Agatha Christie’s adaptation of her famous mystery thriller And Then There Were None, is a gift for the Adelaide Repertory. It has a multitude of plot complexities, many red herrings and some unforgettably bizarre characters.
This production, under the steady guidance of internationally experienced director Adrian Barnes seizes the gift eagerly with both hands. The result is an evening of mounting anticipation and fun and one cannot help but admire the plot’s twists and turns.
The now familiar story is set on the tiny, remote Soldier Island off the coast of Devon in the U.K as eight guests arrive, each having been involved one way or another in murder. Upon arrival each guest is charged via a sepulchral recorded voice with their individual crime. One by one they they are grotesquely bumped off as the play progresses and as the “soldier boy” figurines on the back wall are snuffed out.
The set is appropriately utilitarian and uncluttered, accompanied by some pretty impressive sound and lighting SFX of sea and wild storms. There are many stunning thunder and lightning flashes, unleashing unrestrained mounting tension on stage.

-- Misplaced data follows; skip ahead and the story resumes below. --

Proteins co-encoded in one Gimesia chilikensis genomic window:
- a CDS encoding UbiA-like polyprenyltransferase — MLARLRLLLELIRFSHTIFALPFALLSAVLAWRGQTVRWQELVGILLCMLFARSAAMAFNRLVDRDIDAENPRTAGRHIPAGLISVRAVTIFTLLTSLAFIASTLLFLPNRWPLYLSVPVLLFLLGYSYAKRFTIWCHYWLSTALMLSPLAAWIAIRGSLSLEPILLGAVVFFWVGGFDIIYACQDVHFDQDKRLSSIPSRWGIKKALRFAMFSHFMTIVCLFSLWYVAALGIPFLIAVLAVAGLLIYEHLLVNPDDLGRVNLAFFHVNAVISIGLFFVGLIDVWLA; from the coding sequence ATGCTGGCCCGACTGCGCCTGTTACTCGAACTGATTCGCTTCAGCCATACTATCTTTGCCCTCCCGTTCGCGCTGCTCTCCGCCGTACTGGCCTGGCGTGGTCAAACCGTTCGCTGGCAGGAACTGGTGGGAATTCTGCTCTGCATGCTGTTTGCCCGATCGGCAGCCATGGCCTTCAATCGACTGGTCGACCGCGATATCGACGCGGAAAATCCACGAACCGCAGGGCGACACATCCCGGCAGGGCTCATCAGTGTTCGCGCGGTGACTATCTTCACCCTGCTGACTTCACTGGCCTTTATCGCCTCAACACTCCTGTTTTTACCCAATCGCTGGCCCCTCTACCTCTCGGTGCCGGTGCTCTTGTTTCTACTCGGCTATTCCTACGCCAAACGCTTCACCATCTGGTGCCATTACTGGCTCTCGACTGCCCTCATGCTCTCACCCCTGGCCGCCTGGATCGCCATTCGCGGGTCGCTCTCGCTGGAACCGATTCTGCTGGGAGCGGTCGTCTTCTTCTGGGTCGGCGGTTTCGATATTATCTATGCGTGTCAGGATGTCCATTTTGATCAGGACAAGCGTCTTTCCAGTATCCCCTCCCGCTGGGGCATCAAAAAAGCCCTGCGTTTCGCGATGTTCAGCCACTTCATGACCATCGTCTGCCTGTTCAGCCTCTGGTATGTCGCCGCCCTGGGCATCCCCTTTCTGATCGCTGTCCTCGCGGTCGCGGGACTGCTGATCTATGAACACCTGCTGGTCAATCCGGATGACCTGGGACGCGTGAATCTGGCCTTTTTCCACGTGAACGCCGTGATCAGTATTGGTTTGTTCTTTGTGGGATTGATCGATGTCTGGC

The costumes are generally well-executed in 1940’s style, except perhaps for the lengths of two or three of the men’s trousers!
Director Barnes has mastered Christie’s sense of impending doom hovering over each character throughout, building tension minute by minute, yet concomitantly deploying a sense of fun when the occasion arose. This appeals to a modern audience hearing upper- middle class dialogue of the 1940’s.
The mostly, experienced cast played out this mystery thriller with skill.
David Haviland as Judge Lawrence Wargrave played the role of the interrogator imperiously with a dose of the sinister. Peter Davies as William Henry Blore,retired policeman, played the spy with oafish energy. Julie Quick as Emily Brent did the repressed, religious bigot well, whilst Wayne Anthony played the other-worldly General MacKenzie. Lindsay Dunn played Dr Edward George Armstrong and Rachael Williams as Vera Clayborne were both fine in their roles. Simon Lancione played Philip Lombard as the eternal braggart effectively. Kyla Booth played Ethel Rogers and Thomas Filsell was husband Thomas, who greeted and attended to the guests upon their arrival, while Mark Drury played Anthony Marston and Stanley Tuck played Fred Narracott.
Blend the mystery and doom with the humour throughout and this production of an Agatha Christie classic, is a satisfying, enjoyable night at the theatre.